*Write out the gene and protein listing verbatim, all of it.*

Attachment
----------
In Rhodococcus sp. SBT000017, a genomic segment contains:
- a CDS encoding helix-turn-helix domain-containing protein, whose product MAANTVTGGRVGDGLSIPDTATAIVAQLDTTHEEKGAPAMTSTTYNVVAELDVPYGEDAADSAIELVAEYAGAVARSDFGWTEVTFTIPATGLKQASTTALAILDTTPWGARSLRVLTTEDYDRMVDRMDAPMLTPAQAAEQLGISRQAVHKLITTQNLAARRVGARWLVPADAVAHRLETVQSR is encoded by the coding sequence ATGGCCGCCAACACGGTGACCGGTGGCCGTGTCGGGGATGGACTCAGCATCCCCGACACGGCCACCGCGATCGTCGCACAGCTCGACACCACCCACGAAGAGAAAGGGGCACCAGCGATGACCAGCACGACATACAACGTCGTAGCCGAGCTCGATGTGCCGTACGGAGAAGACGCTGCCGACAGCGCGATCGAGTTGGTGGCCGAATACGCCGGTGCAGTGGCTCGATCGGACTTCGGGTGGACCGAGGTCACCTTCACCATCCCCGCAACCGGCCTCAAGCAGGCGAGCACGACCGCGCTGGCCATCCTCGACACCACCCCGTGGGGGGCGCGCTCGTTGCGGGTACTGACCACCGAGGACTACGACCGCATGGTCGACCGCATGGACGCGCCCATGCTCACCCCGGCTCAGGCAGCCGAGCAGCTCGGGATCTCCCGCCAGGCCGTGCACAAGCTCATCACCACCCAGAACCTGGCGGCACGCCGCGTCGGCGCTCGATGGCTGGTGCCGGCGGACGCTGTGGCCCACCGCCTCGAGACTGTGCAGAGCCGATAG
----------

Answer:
In Rhodococcus sp. SBT000017, a genomic segment contains:
- a CDS encoding helix-turn-helix domain-containing protein, whose product MAANTVTGGRVGDGLSIPDTATAIVAQLDTTHEEKGAPAMTSTTYNVVAELDVPYGEDAADSAIELVAEYAGAVARSDFGWTEVTFTIPATGLKQASTTALAILDTTPWGARSLRVLTTEDYDRMVDRMDAPMLTPAQAAEQLGISRQAVHKLITTQNLAARRVGARWLVPADAVAHRLETVQSR is encoded by the coding sequence ATGGCCGCCAACACGGTGACCGGTGGCCGTGTCGGGGATGGACTCAGCATCCCCGACACGGCCACCGCGATCGTCGCACAGCTCGACACCACCCACGAAGAGAAAGGGGCACCAGCGATGACCAGCACGACATACAACGTCGTAGCCGAGCTCGATGTGCCGTACGGAGAAGACGCTGCCGACAGCGCGATCGAGTTGGTGGCCGAATACGCCGGTGCAGTGGCTCGATCGGACTTCGGGTGGACCGAGGTCACCTTCACCATCCCCGCAACCGGCCTCAAGCAGGCGAGCACGACCGCGCTGGCCATCCTCGACACCACCCCGTGGGGGGCGCGCTCGTTGCGGGTACTGACCACCGAGGACTACGACCGCATGGTCGACCGCATGGACGCGCCCATGCTCACCCCGGCTCAGGCAGCCGAGCAGCTCGGGATCTCCCGCCAGGCCGTGCACAAGCTCATCACCACCCAGAACCTGGCGGCACGCCGCGTCGGCGCTCGATGGCTGGTGCCGGCGGACGCTGTGGCCCACCGCCTCGAGACTGTGCAGAGCCGATAG